An IPL player's Paisa Vasool Index is obtained by using the following formula: money paid to the player so far / MVPI of the player so far.
It's very straight-forward: divide the total number of US dollars paid so far by the number of 'runs' scored so far. This ratio tells you how much a player is paid (in US $) for every 'run' he has contributed.
We are putting 'runs' within quotes because the MVPI expresses a player's batting, bowling and fielding contributions in terms of a 'run equivalent'.
So if Doug Bollinger's PVI is currently 461, it means that the CSK franchise currently pays Bollinger $461 for every 'run equivalent' he contributes -- in Bollinger's case by taking wickets and bowling with low economy rates.
It's clear that franchise owners want players with low PVIs. A low PVI can happen if a player is bought cheap, or if he performs exceptionally well (i.e. has a very high MVPI).
What franchise owners really love is when an 'expensive' Tendulkar performs very well. A Tendulkar always provides phenomenal (brand) value outside the cricket field. If he also provides great value on the cricket field, it's a double dhamaka.
In our first table we list the expensive players (paid $450,000 or more) providing the best value (less than $2000 per run).
There are also a lot of 'expensive' players who have failed to provide value -- because of poor performances, lack of opportunity or insufficient appearances.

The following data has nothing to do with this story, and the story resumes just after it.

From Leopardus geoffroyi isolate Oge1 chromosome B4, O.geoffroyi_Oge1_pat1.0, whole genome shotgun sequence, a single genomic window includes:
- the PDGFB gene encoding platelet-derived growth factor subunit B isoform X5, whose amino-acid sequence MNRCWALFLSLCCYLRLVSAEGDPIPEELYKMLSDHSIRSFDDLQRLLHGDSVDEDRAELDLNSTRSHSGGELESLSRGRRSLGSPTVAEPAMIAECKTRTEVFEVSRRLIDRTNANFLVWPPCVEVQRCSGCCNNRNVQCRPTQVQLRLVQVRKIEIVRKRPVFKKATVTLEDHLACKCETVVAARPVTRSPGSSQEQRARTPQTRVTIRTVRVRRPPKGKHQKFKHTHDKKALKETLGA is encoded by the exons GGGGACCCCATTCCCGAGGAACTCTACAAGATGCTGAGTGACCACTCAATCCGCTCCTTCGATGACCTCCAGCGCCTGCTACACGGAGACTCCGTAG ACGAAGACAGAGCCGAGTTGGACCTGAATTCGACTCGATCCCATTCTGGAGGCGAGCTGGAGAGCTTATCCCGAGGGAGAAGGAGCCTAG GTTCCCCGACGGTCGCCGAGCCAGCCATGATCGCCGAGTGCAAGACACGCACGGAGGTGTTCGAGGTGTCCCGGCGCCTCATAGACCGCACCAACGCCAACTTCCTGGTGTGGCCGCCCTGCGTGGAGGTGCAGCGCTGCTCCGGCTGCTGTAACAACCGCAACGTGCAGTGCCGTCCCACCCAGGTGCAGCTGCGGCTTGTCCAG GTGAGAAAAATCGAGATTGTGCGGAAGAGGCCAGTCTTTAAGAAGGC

In many cases, these players haven't made it to the playing eleven (but they are still being paid!). In some cases (Dravid is a great example) they have had no opportunity to contribute in spite of being in the playing eleven.
Our second table lists the 'expensive' players who have been unable to provide sufficient on-field value (more than $4000 per run). Brendon McCullum (who has reached late, but is yet to play his first match) and J-P Duminy (who is the most expensive player not to leave the 'bench')
Our third table lists players who are paid very little (less than US$50,000), but offer phenomenal value (less than $250 per run). Most of these are Indian players who have been bought cheap outside the auction because they have still not worn national colours.
It is probable that some of our prices listed are wrong (too low), but these players are still great value for money. Franchise owners should pay them more -- and probably will in the next auction because, with two new franchises, and still the requirement to have seven Indian players in the playing eleven, good Indian players are in scarce supply.
Finally, our fourth table lists some more inexpensive IPL players who still contribute 'runs' at less than $1000 per run.
This table also includes some foreign players who are absolute steals (unless their prices have since been hiked), and other foreign players who do provide good value, but must fear that their price won't rise too much because IPL continues to have a surplus supply of foreign players.
These players, especially if they are past 30, are likely to become 'mercenaries' playing in every conceivable T20 event and hoping that their cumulative earnings over the year will add up to something reasonable.
All tables are based on details available in our database on the morning of 7 April 2010.